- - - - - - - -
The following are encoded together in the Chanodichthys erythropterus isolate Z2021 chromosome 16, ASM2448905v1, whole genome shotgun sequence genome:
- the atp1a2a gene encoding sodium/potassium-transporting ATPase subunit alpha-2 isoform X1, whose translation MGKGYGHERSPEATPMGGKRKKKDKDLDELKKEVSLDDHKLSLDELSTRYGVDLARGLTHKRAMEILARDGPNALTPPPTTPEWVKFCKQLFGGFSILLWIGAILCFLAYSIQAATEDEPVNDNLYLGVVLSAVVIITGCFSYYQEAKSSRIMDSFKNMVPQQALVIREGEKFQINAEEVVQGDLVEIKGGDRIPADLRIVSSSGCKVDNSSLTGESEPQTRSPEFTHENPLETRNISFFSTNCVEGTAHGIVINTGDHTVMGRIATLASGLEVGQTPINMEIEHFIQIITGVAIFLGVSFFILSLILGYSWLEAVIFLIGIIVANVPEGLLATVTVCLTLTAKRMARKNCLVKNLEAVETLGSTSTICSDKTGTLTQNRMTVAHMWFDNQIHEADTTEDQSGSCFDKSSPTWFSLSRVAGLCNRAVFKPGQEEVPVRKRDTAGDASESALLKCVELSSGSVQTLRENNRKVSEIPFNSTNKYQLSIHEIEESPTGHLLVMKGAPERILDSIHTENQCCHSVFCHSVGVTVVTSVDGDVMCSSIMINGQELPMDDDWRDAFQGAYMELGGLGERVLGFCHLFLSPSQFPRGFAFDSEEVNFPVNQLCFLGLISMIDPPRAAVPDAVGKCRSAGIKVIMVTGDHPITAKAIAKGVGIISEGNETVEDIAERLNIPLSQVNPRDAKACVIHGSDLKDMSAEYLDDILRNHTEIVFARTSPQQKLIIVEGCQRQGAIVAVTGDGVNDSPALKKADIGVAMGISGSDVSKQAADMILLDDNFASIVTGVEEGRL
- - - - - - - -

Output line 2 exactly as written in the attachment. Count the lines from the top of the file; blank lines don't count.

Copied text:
- the atp1a2a gene encoding sodium/potassium-transporting ATPase subunit alpha-2 isoform X1, whose translation MGKGYGHERSPEATPMGGKRKKKDKDLDELKKEVSLDDHKLSLDELSTRYGVDLARGLTHKRAMEILARDGPNALTPPPTTPEWVKFCKQLFGGFSILLWIGAILCFLAYSIQAATEDEPVNDNLYLGVVLSAVVIITGCFSYYQEAKSSRIMDSFKNMVPQQALVIREGEKFQINAEEVVQGDLVEIKGGDRIPADLRIVSSSGCKVDNSSLTGESEPQTRSPEFTHENPLETRNISFFSTNCVEGTAHGIVINTGDHTVMGRIATLASGLEVGQTPINMEIEHFIQIITGVAIFLGVSFFILSLILGYSWLEAVIFLIGIIVANVPEGLLATVTVCLTLTAKRMARKNCLVKNLEAVETLGSTSTICSDKTGTLTQNRMTVAHMWFDNQIHEADTTEDQSGSCFDKSSPTWFSLSRVAGLCNRAVFKPGQEEVPVRKRDTAGDASESALLKCVELSSGSVQTLRENNRKVSEIPFNSTNKYQLSIHEIEESPTGHLLVMKGAPERILDSIHTENQCCHSVFCHSVGVTVVTSVDGDVMCSSIMINGQELPMDDDWRDAFQGAYMELGGLGERVLGFCHLFLSPSQFPRGFAFDSEEVNFPVNQLCFLGLISMIDPPRAAVPDAVGKCRSAGIKVIMVTGDHPITAKAIAKGVGIISEGNETVEDIAERLNIPLSQVNPRDAKACVIHGSDLKDMSAEYLDDILRNHTEIVFARTSPQQKLIIVEGCQRQGAIVAVTGDGVNDSPALKKADIGVAMGISGSDVSKQAADMILLDDNFASIVTGVEEGRL